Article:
Engineering language, pain and beards

One of the things that makes engineering a bit inaccessible to newbs is the language that is always used but rarely explained. It differentiates the young from the old like a weathered beard, a list of expensive mistakes or a drawer full of wires too short to ever actually use.

Cutting and stashing wires is easy enough, fucking up and costing someone money is even easier and growing a beard is a little tricky… I should note here that engineers don’t crop their beards; An engineering beard is a product of laziness, not fashion. Though I had a fitter suggest to me that engineers like to grow beards because they need something to hide behind…

…But the language, in absence of any form of engineering jargon dictionary takes a lot longer to pick up. So, I got bored the other day and wrote an article with 10 engineering terms that should give you at least as much cred as a dirty mustache. Enjoy and add a few more in the comments section if you feel so inclined.


From middle english, meaning to break the corner

When you make a part that has a sharp corner on it, gouge your hand on it, get angry with it and take an angle grinder to it in order to remove the corner. After you knock the corner off, the small 45 degree angled section with a burr on it to to cut yourself on rather than a sharp corner to gouge yourself on is called a chamfer. If you cut yourself on burr you left on the chamfer, get an angle grinder again and chamfer the chamfer. Objects in high traffic areas tend to become spherical over time. It’s common practice to chamfer hard corners on turned parts to avoid cutting your hands on them and also so you can slip a bearing on without catching it on the edge. When I was in FSAE, we had a rule of thumb wherein if the thought of rubbing a turned part on your genitals makes you flinch, you probably should have chamfered it.


This is a tough one to find a proper source on as all online dictionaries refer to a spigot as a tap or a plug. Maybe this is American. Anyway, in English/Australian mechanical engineering, a spigot is a short cylindrical projection that inserts into a bore of some kind. I think this one may have come about because before spigot came to mean a tap, it was used to mean a plug/cork.



A pair of bosses on a thing perpendicular to its main axis. Those cannons you see in old war movies are mounted on trunnions so that they can be aimed up or down. We obviously don’t do this anymore, but it’s a common way to mid-mount pneumatic cylinders so that they can pivot.



A triangular stiffener used to stiffen a joint between two members. If you stand up straight and hold one arm out horizontal, you’d get tired after a while. If you put a triangular brace between your waist, your elbow and your armpit, you’d look stupid but be less tired. This brace would be a gusset. I know that was a bit of a weird example but I used it for a reason: If you happened to be wearing a shirt or jacket with diamond shaped expansion sewn in at the armpit, that would also be called a gusset. The word is shared between engineers, armourers and habidashers. So here’s an engineering gusset.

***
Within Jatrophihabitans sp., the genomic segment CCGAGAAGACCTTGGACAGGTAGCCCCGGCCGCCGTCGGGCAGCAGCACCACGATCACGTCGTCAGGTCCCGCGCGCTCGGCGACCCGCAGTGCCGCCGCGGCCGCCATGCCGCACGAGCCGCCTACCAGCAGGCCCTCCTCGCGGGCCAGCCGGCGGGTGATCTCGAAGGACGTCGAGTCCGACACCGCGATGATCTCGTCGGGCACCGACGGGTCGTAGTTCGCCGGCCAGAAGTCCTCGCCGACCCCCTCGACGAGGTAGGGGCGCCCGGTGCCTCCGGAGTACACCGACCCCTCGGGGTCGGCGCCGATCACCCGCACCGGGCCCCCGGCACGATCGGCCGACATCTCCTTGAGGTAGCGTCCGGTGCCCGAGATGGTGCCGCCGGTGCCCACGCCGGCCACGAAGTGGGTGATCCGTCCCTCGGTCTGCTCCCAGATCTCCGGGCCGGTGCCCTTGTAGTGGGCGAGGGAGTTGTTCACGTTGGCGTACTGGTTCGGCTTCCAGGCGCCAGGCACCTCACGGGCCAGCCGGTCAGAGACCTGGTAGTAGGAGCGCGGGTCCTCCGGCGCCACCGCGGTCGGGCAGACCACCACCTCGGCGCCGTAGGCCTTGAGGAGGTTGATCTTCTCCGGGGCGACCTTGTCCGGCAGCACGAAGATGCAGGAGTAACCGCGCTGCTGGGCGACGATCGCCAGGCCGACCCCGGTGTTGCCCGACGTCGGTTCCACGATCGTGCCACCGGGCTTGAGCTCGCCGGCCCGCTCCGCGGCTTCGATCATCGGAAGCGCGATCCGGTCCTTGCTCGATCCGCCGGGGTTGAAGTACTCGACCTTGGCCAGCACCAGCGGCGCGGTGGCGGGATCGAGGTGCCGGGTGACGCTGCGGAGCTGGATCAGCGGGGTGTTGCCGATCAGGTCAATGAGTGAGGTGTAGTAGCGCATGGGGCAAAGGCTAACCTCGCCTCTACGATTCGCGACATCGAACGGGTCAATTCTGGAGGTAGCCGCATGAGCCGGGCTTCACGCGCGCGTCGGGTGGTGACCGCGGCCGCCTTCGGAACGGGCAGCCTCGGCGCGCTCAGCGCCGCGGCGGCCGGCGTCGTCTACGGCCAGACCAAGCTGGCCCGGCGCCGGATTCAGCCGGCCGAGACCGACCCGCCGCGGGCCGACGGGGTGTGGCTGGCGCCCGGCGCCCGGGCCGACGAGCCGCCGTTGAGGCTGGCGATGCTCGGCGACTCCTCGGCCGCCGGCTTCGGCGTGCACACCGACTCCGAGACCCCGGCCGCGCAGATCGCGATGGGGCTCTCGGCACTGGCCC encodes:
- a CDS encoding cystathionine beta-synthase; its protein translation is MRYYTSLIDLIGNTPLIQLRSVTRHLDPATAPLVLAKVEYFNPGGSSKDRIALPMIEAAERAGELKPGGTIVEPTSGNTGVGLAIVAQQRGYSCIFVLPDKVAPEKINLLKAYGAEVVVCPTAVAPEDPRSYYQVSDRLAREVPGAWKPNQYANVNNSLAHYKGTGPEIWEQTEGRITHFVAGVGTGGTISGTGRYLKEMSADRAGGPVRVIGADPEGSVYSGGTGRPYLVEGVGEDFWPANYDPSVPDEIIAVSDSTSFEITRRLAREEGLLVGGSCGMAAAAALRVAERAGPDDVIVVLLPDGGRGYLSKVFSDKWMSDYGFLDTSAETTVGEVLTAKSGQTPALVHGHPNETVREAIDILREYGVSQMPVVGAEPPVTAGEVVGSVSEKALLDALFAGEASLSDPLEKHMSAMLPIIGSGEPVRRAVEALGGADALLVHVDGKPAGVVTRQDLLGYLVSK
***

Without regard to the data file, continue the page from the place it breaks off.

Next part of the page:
Here’s the other type of gusset. If you run afowl of Chuck, it’s probably the last gusset you’re ever going to see.

norris gussetnorriscrotch


A jig is a piece of equipment used to hold a tool in an operation. It’s different to a fixture. A fixture holds the workpiece where a jig holds the tool. If you drill some holes in something and then drill through that something into another thing using those holes as a guide, that’s a jig because you’re holding the tool (the drill bit). If you make a device that clamps and locates the workpiece, then it’s a fixture.

Hungry Board

When you put a backboard around a bin of some kind to prevent spillage, it’s sometimes referred to as a hungry board.


The practice of welding a hard material on top of a soft one to produce a hard face. I’ve heard of this being done to axe heads and digging equipment back in the old days. These days, we just weld a plate of something hard on top because welding labour is costly. Also it’s something I find myself doing when I’m working through a dodgy suburb at night.


An adjustable spacer that is designed into a machine way in order to take up any slack. Sometimes, these have a slight taper to them  so that you can slide them in or out a little bit in order to adjust them. Sometimes there are screws pressing against them that can be tightened. There’s a picture below of each type. Overtightening the gibs tends to make the mechanism too stiff to operate. Conversely, having them too lose may result in unpredicted or unwanted movement. Thus, a person who talks a lot without thinking could be said to have his brain gib too tight, and jaw gib too loose.

You can see a gib here in the vertical way of my Deckel FP1. It’s the parallelogram shape at the top-middle.


I also used gibs here in my English wheel. This is a low tech way of doing it. They’re straight, not tapered and tensioned by the allen keys.



Part of a pulley. Specifically, the rollery pulleyish round part of a pulley. A sheave plus an axle and two side plates is a pulley.


When you’re designing ladders or stair cases, the rise is the vertical height between steps/rungs. The run or the going is the horizontal distance between steps or rungs. A guy I work with told me a story about an ex-employee who was adamant that the Australian standards for the rise and going of a staircase was specifically calculated so that a woman could walk up it without her tampon falling out. I’m not even kidding, he really did think that.


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